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Bonkers Blog February 2017

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21 February (Part 1) - Council tax is up. What did the Cabinet have to say about it?

O'Neill StewardThe Council Tax setting Cabinet meeting took the same format as most Cabinet meetings. Leader Teresa O’Neill asked people to speak, the Finance officers repeated dire warnings of the perils that lie ahead, a couple of Cabinet braggarts told us how they had triumphed against terrifying odds and made Bexley a better place to live, Councillor Craske threw in a few crumbs of comfort among a myriad of budget cuts and dared the opposition to vote against them.

The Chief Executive Gill Steward, whose principal achievements so far are to erect a barrier between public and Councillors and fix the ladies toilets, did nothing apart from staring down my lens. Business as usual.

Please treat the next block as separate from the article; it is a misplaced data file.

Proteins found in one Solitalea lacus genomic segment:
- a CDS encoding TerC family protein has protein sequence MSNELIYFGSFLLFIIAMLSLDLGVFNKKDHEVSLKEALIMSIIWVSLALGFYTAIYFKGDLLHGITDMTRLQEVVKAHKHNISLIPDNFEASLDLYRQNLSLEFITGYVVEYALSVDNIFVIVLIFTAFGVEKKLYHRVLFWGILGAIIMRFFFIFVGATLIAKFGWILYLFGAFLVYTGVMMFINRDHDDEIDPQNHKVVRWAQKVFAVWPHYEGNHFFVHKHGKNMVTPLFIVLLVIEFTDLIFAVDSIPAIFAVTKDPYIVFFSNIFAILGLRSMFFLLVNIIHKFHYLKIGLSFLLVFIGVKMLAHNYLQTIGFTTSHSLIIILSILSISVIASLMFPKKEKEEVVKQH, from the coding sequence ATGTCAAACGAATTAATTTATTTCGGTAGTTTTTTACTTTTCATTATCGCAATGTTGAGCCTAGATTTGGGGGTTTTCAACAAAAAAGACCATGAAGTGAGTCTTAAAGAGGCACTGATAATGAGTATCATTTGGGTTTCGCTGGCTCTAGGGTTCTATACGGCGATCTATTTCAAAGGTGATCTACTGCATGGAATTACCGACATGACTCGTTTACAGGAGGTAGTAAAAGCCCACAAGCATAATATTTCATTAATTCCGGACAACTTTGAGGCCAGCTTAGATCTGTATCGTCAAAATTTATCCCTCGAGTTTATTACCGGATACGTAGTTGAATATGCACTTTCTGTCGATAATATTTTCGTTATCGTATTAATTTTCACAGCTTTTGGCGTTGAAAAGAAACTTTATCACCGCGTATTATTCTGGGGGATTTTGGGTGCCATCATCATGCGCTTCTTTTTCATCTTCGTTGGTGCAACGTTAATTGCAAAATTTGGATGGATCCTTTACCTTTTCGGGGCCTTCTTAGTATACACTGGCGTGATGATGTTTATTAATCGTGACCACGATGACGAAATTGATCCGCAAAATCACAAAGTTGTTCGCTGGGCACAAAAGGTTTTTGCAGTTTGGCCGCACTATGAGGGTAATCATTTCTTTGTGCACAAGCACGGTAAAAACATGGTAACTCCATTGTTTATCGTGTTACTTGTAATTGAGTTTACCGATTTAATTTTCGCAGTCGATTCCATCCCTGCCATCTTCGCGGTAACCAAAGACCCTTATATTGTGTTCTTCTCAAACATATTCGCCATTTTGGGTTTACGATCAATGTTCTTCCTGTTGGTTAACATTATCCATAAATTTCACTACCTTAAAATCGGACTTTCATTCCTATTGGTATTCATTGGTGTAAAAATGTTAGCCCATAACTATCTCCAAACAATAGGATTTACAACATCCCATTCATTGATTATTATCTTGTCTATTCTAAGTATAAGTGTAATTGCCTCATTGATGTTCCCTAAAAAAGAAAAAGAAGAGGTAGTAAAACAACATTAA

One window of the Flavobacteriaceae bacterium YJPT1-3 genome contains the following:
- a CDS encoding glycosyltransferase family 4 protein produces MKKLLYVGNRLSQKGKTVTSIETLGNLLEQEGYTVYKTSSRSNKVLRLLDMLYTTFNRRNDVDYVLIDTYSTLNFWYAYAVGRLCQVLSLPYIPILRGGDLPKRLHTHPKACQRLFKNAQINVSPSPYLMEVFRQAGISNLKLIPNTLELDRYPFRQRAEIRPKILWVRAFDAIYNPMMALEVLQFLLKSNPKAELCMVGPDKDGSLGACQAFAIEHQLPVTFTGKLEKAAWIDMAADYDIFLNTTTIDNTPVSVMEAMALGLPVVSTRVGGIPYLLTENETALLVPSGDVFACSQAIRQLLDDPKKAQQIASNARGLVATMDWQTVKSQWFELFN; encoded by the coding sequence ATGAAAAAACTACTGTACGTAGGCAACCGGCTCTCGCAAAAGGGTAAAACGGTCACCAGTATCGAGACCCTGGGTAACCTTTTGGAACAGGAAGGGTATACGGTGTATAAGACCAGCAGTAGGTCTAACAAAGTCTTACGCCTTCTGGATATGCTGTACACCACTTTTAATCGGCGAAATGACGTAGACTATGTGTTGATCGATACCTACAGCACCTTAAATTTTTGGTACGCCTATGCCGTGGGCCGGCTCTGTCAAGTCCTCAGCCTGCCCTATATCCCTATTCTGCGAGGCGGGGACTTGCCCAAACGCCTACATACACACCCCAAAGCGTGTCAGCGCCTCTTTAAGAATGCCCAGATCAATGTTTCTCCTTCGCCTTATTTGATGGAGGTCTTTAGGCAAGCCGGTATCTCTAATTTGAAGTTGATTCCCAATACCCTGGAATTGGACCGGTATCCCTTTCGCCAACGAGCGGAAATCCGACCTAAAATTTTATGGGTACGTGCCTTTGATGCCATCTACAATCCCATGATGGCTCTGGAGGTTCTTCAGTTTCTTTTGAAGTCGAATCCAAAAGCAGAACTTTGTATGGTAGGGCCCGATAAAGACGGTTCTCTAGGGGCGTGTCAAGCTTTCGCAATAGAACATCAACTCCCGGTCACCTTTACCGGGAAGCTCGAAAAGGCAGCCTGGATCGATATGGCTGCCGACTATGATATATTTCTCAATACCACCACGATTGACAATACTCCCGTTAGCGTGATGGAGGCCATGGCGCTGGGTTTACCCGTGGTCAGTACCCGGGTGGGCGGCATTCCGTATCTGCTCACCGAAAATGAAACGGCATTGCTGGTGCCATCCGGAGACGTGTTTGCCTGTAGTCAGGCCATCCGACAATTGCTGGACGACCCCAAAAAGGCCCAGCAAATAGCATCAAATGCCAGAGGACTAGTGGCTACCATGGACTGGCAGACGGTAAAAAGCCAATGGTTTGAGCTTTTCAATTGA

I will admit that pointing it in her direction is in direct retaliation for her removing the Press Desk from the chamber. When Steward joined Bexley Council the decision to increase tensions was hers, she didn’t have to but the pea brain thought it was the best way ahead. Human Psychology is not her strong point. What is?

Before the meeting really got under way Councillors were asked to agree that the public - all three of us - be slung out for the discussion on Appendix B to Agenda item 6 which discusses the Council’s plan to get into the house building business. Cabinet Members Craske and Massey were first in the queue to agree that secrecy was a good idea.

Why it has to be kept secret I have no idea, except that Bexley Council is addicted to secrecy. It looks like a decent enough plan to me which will probably be widely welcomed. Potentially dangerous only when Bexley’s new commercial enterprise starts to be given preference over the regular developers.

The Leader immediately got stuck in to the important announcement of the night. The Social Care precept will be 2% and not the maximum permitted 3% meaning that local taxes will be increased by a total of 3·99%. A Band D property will be taxed at £1,524.19 in the coming year